I'd forgotten about this stunning performance before the crash
don't think there are any doctors here?
Is he really wrong, though is the question.
Name one other rider who has contributed more to the DNA of that Yamaha than JLO in the past 10 years and made it competitive on Sundays.
I don't really think JLO really had any interest in developing a bike for the guy that took his spot in Yamaha. I bet there's more to the story than what we hear.
As far as where the Yamaha riders are. I see only Franco Morbidelli producing., Vinales has been a huge disappointment. Fabio seems like a flash in pants. Similar to Vinalles all hype no real outcomes in the end. Win a few races here and there but no consistency. Rossi well he just remains competitive. Not expecting much. More hopefully than anything. Who knows maybe going down to the Yamaha SRT team and being partnered with Franco might boast his performance.
Assuming the above to be true, why would you keep him on at Yamaha? I'm sure he wasn't cheap, he's obviously not a very good team player, and he can't work with the tires. According to the guys on Front End Chatter, Yamaha was showing up to rounds without even their gearing right, which suggests the testing wasn't even close to race pace...
Lorenzo is legendary for being one of the biggest egomaniacal douchenozzles in a sport full of outsized egos and competition obsessives. This is almost a universal opinion from those in the paddock who aren't on his payroll. Respected voices like Mat Oxley, David Emmett, Si Hargreaves, etc. have all given their opinion based on first-hand experience. You can get away with that behaviour when you're winning, but patience gets thin fast if you're not performing anymore.JLO was an incredily difficult person to work with, and its well documented, but he was nearly maniacal about how precise the settings had to be to extrac tthe most out of the bike.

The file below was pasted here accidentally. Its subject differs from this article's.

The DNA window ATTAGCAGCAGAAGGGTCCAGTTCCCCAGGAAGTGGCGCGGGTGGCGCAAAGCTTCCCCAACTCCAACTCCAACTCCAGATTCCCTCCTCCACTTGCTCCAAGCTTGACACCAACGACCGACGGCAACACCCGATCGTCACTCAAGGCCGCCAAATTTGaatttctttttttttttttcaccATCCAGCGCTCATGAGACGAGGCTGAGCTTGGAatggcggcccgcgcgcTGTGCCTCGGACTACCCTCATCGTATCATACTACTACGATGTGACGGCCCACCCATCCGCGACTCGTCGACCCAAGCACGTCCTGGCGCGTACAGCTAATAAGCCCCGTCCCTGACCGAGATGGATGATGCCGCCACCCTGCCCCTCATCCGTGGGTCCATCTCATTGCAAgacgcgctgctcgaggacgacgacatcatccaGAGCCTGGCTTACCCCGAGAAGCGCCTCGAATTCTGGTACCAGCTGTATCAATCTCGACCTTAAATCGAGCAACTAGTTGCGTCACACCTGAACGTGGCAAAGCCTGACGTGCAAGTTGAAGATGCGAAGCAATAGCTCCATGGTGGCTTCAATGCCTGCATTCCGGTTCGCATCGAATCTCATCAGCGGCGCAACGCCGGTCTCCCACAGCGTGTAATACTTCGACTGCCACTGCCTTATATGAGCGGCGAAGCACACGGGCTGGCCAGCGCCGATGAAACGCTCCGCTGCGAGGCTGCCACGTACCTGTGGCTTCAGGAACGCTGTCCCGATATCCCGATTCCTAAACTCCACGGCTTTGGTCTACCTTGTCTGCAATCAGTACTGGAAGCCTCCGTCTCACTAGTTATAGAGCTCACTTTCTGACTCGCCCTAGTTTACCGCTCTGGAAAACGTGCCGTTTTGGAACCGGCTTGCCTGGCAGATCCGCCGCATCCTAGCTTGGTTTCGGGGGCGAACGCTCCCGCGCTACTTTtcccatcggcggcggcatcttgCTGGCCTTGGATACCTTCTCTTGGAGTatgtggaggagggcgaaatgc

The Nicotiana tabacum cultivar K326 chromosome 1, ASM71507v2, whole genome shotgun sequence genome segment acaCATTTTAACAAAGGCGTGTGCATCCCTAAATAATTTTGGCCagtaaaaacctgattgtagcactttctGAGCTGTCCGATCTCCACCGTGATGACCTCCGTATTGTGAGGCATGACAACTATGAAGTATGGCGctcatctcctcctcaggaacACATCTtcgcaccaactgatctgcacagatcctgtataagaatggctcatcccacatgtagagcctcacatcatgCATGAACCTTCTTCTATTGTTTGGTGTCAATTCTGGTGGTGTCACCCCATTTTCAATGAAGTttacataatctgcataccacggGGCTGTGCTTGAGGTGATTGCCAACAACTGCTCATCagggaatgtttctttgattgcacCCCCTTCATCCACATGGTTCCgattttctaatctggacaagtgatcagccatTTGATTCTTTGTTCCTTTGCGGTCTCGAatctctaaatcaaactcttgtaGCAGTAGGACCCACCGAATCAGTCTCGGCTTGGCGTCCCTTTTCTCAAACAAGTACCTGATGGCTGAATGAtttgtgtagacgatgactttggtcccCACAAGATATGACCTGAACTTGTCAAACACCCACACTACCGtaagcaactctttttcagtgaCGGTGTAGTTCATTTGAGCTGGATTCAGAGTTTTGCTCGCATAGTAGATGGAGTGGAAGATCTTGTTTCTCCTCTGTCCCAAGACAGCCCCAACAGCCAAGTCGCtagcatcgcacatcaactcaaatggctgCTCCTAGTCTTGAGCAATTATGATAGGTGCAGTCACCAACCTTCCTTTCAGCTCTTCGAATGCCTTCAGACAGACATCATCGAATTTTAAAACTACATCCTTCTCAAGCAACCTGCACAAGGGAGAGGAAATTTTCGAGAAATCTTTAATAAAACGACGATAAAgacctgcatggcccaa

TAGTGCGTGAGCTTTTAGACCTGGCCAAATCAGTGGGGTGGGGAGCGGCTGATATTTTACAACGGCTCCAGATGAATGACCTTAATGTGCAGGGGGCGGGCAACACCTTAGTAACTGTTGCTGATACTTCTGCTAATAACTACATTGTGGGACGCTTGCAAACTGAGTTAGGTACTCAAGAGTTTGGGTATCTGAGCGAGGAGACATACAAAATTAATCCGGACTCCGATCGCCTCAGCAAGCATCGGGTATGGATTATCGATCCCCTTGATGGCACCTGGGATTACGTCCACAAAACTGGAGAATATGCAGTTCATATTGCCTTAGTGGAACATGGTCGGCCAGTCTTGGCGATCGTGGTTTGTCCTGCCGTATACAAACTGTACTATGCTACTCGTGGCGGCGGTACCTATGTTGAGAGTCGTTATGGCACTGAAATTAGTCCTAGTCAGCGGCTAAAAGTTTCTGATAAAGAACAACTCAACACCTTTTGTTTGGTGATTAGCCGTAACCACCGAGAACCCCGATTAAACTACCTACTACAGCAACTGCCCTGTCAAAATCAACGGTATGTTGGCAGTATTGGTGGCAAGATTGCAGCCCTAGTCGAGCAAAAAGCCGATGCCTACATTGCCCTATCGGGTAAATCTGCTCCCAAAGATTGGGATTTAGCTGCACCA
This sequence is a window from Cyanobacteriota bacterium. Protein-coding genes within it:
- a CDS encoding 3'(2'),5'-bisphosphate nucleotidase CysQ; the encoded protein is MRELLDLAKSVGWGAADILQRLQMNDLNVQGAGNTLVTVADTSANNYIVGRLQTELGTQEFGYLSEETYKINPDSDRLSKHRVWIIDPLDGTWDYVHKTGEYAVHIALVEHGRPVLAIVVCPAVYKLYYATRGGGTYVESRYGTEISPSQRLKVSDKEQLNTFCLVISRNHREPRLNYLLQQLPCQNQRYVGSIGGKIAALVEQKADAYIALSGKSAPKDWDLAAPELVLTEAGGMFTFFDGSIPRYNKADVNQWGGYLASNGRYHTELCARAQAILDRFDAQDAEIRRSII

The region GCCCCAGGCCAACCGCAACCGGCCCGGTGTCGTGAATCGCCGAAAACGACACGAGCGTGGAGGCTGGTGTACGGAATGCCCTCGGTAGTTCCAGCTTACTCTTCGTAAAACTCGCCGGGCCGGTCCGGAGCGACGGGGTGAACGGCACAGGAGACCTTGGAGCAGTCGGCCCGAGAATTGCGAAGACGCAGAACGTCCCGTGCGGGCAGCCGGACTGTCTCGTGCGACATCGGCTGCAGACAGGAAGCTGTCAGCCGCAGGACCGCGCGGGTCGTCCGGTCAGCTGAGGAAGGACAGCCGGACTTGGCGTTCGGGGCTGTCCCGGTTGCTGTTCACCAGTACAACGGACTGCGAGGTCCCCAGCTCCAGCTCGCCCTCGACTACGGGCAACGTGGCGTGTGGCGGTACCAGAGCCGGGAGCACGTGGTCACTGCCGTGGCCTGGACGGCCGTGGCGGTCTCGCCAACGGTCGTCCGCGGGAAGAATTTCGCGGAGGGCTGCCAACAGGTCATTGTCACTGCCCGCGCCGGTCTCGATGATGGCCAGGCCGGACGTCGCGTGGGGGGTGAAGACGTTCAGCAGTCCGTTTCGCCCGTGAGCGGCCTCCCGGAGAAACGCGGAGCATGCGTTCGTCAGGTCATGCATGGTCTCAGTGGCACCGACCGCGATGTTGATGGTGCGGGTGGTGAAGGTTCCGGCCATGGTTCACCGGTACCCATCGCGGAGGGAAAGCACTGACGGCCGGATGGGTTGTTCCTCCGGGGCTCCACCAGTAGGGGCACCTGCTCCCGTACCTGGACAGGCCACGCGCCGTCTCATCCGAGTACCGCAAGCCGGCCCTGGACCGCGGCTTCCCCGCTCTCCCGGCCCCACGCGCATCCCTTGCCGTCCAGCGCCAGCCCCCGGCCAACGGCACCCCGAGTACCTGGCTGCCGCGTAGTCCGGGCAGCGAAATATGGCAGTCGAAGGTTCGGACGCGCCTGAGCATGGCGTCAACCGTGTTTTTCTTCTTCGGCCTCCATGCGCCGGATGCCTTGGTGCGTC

Team player... that's debatable, sure him and Rossi and Dovi never got on while teammates, but I think internally at Yamaha he was still highly prized and made accommodations where needed. Which is why Yamaha picked him up as soon as he announced he left HRC.
He was, and I mentioned that in my response.I may be wrong here. But I thought Franco was on a 2019 bike this season?
I think it was a combination of both, rather than solely one or the other. I think the direction for development was going really well prior to COVID with everything going well in pres-season teating, unfortunately things took a turn for the worst when Europe went into lockdown and testing was halted, the Season was postponed and his Wildcars were shelved.Yet he still managed to finish second overall. This tells me one of two things . The newer Yamaha bikes could be worse off and JLOS development of the bike was no where to be seen. That could be due to Yamaha or JLO.
I would have agreed, but as seen with Dovi, Ducati are a cluster **** when it comes to management; having lived and work with Italian superiors in Italy I can attest that is more often the case. It's not a sustainable working relationship in the best of times and outright toxic in the rest.If JLO was to come back he should of went back to Ducati. At the end of his contract with them he was winning races. He had that bike dialed in.
I think the best thing for Franco is stay where he is,. Get some more experience while not under the same expectations or pressure of being on a factory team.. Rossi will be there to offer his guidance if asked. I see Franco as the future of Yamaha. If he wasn't taken out this year by other riders in their crashes... recall the one with Zarco. He would of won the title this year.